In the office I go to my briefcase and pull out two things--from my wallet comes my company charge card and from another sleeve comes one of several envelopes--this particular envelope is my maitre d's severance. In a meeting shortly after the sales deal was inked I gave my employer a severance schedule for all of our managers throughout the company--I explained to him that, if he wanted me to play the grim reaper for the three months it was going to take to kill all of his restaurants, the schedule was non-negotiable. The amounts listed were large, but I knew he had no stomach for shutting down his own restaurants, and he agreed.

Walking my maitre d' outside I waste no time, "We are closing tonight. [Owner] sold to [restaurant company] three months ago--they want the real estate not the brand, they paid out the ass, and [owner] couldn't resist. He has promised me that you [and three others] will have job offers within a month, if that's something you would be interested in [I'm shaking my head as I say this]. Your severance is in this envelope, along with appointment info for a GM's interview [with good well-known restaurant company] on Tuesday. Take this [my company AMEX] and call "Stringfellows" [my favorite local restaurant], ask for Nick the manager and tell him Last One Home needs a really, really nice spread for twenty-five people at 11:30pm--I'll leave it to him. I don't care what it costs, but I need it delivered, and I want to add 25% to the check.

--My maitre d' is staring at me like I just grew horns, and I don't know if it is because I just told him that our busy restaurant would be closing forever in five hours or because I just asked him to tell an exclusive, four-star New American restaurant to deliver, so I figure I should cover all the bases--

The check in the envelope is two-months salary, and I am sure that you will get the GM job if you just show up for the interview. Nick owes me three or four HUGE favors, and "Stringfellows" will deliver no problem--trust me. Now cover me for a half hour, I have to go home and grab the wine for dinner tonight. Just keep everything to yourself for a few more hours."

The secret was well-kept until about 9pm when my first server tried to cash out and I told them they had to stay. It was sort of a last-straw moment, and within ten minutes I had a dozen people wanting to know what was going on. When I stated that "the bar was open" and that everyone should get a drink before I said anything further, three people burst loudly into tears. My tears flowed silently.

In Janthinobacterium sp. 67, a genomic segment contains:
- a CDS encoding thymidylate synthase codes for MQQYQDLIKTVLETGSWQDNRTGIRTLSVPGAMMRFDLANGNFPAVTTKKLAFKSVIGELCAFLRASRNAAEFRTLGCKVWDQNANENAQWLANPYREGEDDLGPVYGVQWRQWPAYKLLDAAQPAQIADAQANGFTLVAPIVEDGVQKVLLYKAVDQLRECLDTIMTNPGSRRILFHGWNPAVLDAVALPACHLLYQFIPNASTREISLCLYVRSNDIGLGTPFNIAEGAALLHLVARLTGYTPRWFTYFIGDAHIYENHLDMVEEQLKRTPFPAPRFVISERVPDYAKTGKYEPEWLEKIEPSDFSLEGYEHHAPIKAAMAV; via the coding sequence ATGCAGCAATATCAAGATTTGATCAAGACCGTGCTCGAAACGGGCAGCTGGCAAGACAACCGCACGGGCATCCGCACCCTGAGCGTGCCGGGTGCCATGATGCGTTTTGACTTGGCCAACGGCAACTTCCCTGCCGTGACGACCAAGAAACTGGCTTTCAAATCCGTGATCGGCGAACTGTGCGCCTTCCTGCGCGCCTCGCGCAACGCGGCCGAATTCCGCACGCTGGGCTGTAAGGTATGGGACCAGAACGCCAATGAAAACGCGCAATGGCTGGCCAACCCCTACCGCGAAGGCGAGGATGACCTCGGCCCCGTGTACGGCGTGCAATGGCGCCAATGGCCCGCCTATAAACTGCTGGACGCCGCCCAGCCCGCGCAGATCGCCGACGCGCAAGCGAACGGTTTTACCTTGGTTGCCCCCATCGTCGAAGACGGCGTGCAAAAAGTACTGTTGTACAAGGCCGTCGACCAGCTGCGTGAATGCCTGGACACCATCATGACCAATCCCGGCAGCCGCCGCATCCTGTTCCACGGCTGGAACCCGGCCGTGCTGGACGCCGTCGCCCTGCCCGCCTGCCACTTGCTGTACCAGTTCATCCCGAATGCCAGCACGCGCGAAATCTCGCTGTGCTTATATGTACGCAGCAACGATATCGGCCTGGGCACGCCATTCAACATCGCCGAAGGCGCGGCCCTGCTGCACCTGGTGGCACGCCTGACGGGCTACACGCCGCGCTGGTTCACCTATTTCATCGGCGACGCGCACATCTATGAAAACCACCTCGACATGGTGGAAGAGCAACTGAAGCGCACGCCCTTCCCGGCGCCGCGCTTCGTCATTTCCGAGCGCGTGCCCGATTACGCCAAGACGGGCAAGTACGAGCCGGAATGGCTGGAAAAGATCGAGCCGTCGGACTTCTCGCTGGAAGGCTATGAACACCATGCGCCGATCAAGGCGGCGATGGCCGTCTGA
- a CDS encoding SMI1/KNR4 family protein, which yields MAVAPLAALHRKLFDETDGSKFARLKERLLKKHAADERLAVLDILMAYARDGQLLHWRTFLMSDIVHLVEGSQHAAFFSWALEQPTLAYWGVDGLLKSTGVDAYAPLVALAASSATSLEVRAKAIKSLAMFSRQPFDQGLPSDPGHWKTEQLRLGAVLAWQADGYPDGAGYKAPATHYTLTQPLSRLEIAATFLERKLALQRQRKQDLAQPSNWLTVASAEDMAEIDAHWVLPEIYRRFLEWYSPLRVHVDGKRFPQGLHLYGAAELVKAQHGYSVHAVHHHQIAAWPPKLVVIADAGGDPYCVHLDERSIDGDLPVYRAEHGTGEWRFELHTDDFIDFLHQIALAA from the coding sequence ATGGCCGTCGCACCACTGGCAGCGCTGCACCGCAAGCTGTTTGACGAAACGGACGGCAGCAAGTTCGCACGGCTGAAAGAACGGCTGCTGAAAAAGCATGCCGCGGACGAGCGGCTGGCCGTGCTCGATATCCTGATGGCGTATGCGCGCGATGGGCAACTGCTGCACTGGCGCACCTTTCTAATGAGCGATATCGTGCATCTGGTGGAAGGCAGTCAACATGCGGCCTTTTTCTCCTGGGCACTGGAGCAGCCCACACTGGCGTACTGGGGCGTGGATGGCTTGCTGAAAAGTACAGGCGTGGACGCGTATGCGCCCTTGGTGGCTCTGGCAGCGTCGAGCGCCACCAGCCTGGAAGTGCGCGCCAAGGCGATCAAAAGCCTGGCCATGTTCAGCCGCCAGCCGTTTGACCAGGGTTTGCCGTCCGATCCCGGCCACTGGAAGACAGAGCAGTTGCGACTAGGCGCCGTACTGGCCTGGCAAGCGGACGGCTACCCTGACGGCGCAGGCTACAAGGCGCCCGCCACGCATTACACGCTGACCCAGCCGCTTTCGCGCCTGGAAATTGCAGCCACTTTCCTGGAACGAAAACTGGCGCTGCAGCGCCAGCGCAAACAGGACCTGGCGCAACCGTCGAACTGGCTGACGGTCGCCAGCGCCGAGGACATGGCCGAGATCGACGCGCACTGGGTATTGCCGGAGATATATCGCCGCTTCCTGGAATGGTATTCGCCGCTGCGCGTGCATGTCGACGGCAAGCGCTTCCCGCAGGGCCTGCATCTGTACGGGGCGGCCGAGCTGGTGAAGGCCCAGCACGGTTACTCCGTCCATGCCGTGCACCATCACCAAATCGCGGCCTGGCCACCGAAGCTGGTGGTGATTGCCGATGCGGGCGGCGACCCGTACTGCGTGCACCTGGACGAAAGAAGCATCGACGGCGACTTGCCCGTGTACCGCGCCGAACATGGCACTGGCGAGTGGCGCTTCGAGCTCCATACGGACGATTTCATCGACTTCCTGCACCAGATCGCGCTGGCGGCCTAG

The meal was great, the wine was better, and the company was best of all. When the pale sun made its rise, many of us were still "at work". Everyone got an envelope--for the managers there was a check and a scheduled interview, while most of my staff had a scheduled interview and everyone got at least a letter of recommendation. I am pleased to say that the vast majority of my staff were quickly snatched up by other operators, just as I am to this day still devastated that they no longer "belong" to me.

My sad job did not lurch to a final halt until two weeks later. There were innumerable transfers, phone calls, and annoying administrative tasks. There was one final, ugly confrontation with my guilt-ridden employer. There was a final, introspective tour of the property that had been my professional home for almost a third of my life.

There is more to be told of this story, though it has obviously taken me a long time to face the telling of the end. There may even be things to tell beyond, though on that I haven't completely decided yet.

You see, this is what I do. What I have always done. I have great respect for the author Steve Dublanica and for the author known as "the doorman". I have their books, I enjoyed reading them, and I look forward to future volumes. But I'm not an author.

I enjoy reading the various server, bartender, and restaurant staff blogs, though I sometimes take personal issue with their attitudes and mindsets. But I am not an actor, an engineering student, a realtor, or an equipment salesman.

I am a restaurant manager. I am myself. I did not want to stop when I was forced to stop.